Typically innovations in wastewater biological treatment processes go through one or more development or test phases at smaller scales before being implemented in operating plants. Lab-scale reactors (small, e.g., size of ≤5 liters) may be operated at municipal facilities or within academic labs, often on synthetic wastewater (i.e., stable conditions that allow controlled testing and evaluation during development). Pilot-scale reactors (e.g., hundreds to thousands of liters) are typically operated as a sidestream at municipal facilities to evaluate usability on real wastewater streams. Pilot-scale systems often represent collaborations between municipal, academic, and/or engineering consulting (e.g., sensor or controller design) partners, may represent a scale-up of lab-scale work, and are generally a good test for stability in the face of real wastewater variability. Full-scale generally refers to any process implemented in the main treatment train at a municipal utility, however it is important to note that the size range for such facilities is extremely wide (i.e., from <1 to >100 million gallons per day (MGD) processed waste flow or, alternatively, serving <2000 to hundreds of thousands of people).

Usage of terminology related to sensor and data approaches can vary; this manuscript will follow published references (e.g., ref. 34–36), briefly summarized here. A sensor is a type of instrument that responds to a property of the environment, reporting in real time as an analog or digitally readable signal (e.g., a voltage or ASCII data stream). An analyzer is an instrument that measures some property of a sample after completing some chemical alteration, e.g., mixing with a reagent, and results typically have a time delay (often 5–10 minutes but up to 30 minutes when chemical digestions are required). Real-time refers to data that are available very shortly (typically <1 min) after requesting a reading, while online refers to an approach that digitizes data instantaneously to make it available for post-processing or use (noting this does not necessitate it be web-linked, just that the data be available to a local processing unit or controller). Logged data refers to the data recorded over a period of time by a computer system or by lab staff which can later be analyzed both for retrospective investigations or prospective testing of new approaches. Chemometrics is the umbrella term capturing the application of mathematical, statistical, and computation methods to address questions related to system chemistry. Soft sensor refers to a system that utilizes a tuned algorithm to estimate the concentration of a target analyte from readings from multiple individual sensing devices or, alternatively, to estimate from a single sensor one or more outputs which are not measured directly by the sensor being used.37–39 In contrast with traditional sensors, which (ideally) respond only to and directly to a single property of the environment, soft sensors leverage responsiveness to multiple environmental properties, indirect relationships, and/or expert knowledge embedded in models to improve quality of the estimate of the target analyte. As a consequence the associated algorithms are generally more complex (have more tuning parameters) than a standard calibration curve.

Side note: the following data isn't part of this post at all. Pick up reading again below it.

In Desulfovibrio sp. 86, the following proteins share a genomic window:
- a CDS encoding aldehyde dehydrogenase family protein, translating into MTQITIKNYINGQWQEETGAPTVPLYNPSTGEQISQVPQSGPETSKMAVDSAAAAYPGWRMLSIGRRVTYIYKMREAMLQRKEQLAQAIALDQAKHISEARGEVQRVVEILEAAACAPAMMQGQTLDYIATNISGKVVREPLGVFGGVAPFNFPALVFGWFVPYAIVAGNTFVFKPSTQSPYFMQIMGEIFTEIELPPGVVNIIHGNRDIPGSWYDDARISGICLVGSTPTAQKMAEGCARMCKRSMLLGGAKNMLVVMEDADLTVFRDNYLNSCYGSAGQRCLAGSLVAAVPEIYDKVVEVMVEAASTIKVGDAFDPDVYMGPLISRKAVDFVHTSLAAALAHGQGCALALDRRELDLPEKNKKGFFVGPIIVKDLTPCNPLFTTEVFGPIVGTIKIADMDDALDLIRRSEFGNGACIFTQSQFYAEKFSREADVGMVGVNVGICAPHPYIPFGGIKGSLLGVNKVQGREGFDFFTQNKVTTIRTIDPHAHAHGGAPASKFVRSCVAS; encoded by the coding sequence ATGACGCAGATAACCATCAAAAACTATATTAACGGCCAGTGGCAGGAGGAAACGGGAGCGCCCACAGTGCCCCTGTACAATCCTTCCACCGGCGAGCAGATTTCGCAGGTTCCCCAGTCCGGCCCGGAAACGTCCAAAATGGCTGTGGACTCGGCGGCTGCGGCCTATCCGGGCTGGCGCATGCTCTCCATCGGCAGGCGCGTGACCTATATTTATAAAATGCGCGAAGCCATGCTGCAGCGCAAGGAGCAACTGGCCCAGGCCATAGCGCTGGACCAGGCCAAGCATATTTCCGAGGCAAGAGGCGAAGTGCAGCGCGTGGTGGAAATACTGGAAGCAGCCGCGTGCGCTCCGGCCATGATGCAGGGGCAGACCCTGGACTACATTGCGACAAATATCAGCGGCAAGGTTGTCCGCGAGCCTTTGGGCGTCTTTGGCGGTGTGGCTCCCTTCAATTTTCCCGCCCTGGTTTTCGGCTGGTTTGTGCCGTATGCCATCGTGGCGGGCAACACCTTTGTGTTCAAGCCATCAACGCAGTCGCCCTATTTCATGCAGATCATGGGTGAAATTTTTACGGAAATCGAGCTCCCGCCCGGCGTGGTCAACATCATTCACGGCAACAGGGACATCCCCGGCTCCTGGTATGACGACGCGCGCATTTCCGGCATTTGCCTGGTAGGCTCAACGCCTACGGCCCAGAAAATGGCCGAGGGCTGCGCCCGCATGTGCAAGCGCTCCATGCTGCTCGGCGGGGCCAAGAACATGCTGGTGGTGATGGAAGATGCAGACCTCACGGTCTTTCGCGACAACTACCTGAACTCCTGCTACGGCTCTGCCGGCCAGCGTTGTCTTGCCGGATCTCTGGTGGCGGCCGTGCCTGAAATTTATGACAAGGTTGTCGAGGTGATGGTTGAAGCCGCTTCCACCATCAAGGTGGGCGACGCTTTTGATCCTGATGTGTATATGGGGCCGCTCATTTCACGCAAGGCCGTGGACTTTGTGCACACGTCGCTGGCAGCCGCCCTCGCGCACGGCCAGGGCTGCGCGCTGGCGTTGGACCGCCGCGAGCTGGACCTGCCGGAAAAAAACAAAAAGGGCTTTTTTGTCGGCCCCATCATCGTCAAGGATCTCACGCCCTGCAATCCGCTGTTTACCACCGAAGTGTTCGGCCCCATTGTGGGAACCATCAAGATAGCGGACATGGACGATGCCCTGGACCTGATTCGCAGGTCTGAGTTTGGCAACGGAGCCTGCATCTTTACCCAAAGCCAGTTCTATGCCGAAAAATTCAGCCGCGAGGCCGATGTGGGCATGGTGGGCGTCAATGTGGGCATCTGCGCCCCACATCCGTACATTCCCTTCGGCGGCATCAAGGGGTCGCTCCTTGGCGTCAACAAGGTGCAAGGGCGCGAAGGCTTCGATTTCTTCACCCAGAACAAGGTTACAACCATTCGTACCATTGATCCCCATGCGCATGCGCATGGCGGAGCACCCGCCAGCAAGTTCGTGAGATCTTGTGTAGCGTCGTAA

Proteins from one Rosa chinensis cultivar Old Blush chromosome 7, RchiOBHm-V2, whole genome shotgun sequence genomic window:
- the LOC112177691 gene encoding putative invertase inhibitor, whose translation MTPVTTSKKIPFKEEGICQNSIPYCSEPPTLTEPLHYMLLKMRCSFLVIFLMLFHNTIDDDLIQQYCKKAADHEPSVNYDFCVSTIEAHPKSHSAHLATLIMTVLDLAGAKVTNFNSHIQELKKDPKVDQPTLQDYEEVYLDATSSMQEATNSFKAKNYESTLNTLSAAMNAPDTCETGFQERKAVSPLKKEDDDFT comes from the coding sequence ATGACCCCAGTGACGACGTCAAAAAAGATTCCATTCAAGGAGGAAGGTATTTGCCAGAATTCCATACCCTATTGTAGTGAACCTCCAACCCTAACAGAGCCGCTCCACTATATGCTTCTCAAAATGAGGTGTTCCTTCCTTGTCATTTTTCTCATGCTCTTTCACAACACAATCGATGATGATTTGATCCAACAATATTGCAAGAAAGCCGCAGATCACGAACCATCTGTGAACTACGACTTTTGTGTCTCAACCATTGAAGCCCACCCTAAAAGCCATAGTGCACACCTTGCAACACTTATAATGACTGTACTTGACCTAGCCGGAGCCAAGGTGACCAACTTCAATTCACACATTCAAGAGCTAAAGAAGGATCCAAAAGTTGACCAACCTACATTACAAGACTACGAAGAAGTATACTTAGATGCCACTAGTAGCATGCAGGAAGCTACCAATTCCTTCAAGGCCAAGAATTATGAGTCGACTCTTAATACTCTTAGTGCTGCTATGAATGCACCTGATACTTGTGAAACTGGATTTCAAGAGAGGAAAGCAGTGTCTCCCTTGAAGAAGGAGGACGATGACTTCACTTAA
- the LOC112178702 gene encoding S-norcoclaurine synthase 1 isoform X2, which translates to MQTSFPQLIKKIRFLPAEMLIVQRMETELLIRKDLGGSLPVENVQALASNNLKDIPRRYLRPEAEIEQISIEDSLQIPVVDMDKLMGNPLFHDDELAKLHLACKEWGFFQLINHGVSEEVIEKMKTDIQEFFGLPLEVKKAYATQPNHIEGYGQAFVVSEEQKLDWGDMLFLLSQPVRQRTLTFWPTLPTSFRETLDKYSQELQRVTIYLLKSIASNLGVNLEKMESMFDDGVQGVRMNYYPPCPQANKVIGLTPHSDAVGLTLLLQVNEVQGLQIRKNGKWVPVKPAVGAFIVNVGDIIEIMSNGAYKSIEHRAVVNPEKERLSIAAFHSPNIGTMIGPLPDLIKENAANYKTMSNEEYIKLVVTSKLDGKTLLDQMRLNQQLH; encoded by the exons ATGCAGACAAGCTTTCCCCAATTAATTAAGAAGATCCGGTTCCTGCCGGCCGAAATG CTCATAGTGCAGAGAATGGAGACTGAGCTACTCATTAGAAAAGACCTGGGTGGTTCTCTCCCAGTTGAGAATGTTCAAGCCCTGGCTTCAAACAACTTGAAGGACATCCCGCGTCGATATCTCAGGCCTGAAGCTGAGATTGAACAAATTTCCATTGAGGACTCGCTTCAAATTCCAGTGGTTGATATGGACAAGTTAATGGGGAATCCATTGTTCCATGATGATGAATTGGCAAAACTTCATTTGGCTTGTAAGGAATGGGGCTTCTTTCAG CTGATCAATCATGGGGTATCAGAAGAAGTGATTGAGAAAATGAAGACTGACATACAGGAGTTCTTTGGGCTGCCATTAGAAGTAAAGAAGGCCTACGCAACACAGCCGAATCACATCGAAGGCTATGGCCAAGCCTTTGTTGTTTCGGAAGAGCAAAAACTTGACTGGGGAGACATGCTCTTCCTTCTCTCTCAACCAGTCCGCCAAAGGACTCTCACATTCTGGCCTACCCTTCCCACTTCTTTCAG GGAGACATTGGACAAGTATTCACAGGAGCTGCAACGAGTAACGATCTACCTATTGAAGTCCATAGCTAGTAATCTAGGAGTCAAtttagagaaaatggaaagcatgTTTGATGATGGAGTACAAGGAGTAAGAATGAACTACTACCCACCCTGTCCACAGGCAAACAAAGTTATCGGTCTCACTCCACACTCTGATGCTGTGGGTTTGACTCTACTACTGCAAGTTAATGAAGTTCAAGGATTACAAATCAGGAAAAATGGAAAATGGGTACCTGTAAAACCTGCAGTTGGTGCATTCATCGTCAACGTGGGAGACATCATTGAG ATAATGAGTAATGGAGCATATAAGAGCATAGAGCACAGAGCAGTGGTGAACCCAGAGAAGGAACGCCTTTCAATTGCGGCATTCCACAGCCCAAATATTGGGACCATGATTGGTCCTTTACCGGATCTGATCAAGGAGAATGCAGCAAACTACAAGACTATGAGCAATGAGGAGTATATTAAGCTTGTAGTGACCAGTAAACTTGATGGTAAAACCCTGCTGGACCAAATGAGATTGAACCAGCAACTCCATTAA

3 Current state of sensing and control strategies in treatment facilities

Many wastewater treatment plants already utilize sensors for pH, dissolved oxygen (DO), oxidation–reduction potential (ORP), and/or electrical conductivity (EC) for monitoring and, in some cases, automated process control,40,41e.g., maintaining DO levels through control of blowers in response to real-time DO sensor readings.42 In the past decade, a major focus of operational interest has been direct measurements of nutrients and integration of these data into control strategies. The following sections provide an overview of current capabilities through a lens of case studies from a number of facilities implementing novel uses of sensors in conjunction with innovation in data processing and controls.

3.1 Innovative sensing approaches in operating wastewater treatment facilities

As expanded options for real-time sensing technologies become increasingly available, many treatment districts are developing pilot studies (some in collaboration with academic researchers) or upgrading operational facilities43 to (1) improve nutrient sensing for process characterization and (2) optimize oxygen delivery (i.e., achieve energy efficiency gains); Table 1 provides an overview of projects discussed in this section.
Table 1 Examples of real-time sensing applied in operating WWTPs. * indicates sensor type not reported. Abbreviations listed in the table follow. CSTR: continuously stirred tank reactor; MLE: modified Ludzack–Ettinger; PFR: plug-flow reactor; SBR: sequencing batch reactor; TSS: total suspended solids
Treatment plant Location Type of process Scale Year sensor-driven strategy implemented Highlighted sensing strategy Reported results
Källby WWTP44 Lund, Sweden Pre-denitrification Full-scale 2001 DO (optical), NH4–N (ISE), nitrate (ISE) 13% energy savings annually
City of Layton, WWTP45 Layton, FL Nitrification/denitrification (SBR) Full-scale 2009 DO*, ORP (electrode), TSS* TSS:
Pre-upgrade: 89.3 mg L−1
Post-upgrade: 64.1 mg L−1
Nitrogen:
Pre-upgrade: 7.88 mg L−1
Post-upgrade: 3.33 mg L−1
Strass WWTP46 Strass im Zillertal, Austria Nitritation/denitritation (SBR) + sidestream anammox for deammonification Full-scale 2011 NH4–N (ISE) Over 30% energy savings
HRSD WWTP47 Virginia Beach, VA Nitritation/denitritation (CSTR sidestream) Pilot-scale 2012 DO (optical), NO2/NO3 (UV/vis), NH4–N (ISE) Acetate savings of 60% compared to conventional nitrification–denitrification
WSHD48 Rotterdam, Netherlands Partial nitritation–anammox (PFR) Pilot-scale 2012–2013 Automated analyzer for NO3 10% energy savings